This includes bridges, telecommunications masts and wind turbines, the university said.
“Healthy infrastructure is critical to ensuring the continued functionality and growth of UK society and the economy,” said a press release. “Unfortunately, monitoring and maintaining our buildings and transport network is expensive; in the UK, a backlog of maintenance works, identified in 2019, will cost £6.7 bn.”
Plans are for a university team to research using sensors to continuously collect structural data and interprete it via computer algorithms, rather than rely on in person visual inspections, which cannot be carried out so easily.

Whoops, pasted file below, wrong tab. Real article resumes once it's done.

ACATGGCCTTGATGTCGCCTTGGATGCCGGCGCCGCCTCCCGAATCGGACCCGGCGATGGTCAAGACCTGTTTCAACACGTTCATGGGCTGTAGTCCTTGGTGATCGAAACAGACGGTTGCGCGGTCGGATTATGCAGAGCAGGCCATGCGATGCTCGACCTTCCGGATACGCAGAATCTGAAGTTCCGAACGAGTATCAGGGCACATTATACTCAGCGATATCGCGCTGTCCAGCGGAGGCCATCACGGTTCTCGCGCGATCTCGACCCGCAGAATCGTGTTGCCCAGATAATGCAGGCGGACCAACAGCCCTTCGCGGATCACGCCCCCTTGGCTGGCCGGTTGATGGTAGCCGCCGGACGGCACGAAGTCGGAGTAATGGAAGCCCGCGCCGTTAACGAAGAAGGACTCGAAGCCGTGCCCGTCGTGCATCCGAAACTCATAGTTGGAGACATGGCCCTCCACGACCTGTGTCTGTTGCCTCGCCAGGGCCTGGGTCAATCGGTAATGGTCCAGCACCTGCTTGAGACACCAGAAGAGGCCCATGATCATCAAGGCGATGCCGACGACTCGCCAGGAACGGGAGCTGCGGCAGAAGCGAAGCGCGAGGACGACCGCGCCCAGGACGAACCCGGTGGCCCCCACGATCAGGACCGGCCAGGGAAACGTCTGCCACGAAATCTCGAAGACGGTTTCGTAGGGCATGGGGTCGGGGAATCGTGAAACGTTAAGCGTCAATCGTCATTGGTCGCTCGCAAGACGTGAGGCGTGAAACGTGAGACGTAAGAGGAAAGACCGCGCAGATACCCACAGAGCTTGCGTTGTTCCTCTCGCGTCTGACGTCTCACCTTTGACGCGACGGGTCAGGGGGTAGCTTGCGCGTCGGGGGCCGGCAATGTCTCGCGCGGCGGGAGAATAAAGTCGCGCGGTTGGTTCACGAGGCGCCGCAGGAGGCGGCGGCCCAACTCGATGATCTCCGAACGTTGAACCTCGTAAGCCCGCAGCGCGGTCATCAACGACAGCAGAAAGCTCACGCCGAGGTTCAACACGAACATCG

“Population-based structural health monitoring (PBSHM) is a game-changing idea, emerging in the UK very recently,” said Professor Keith Worden from the University of Sheffield’s department of mechanical engineering. It has the potential to overcome current technological barriers and transform our ability to automatically infer the condition of a structure, or a network of structures, from sensor data.”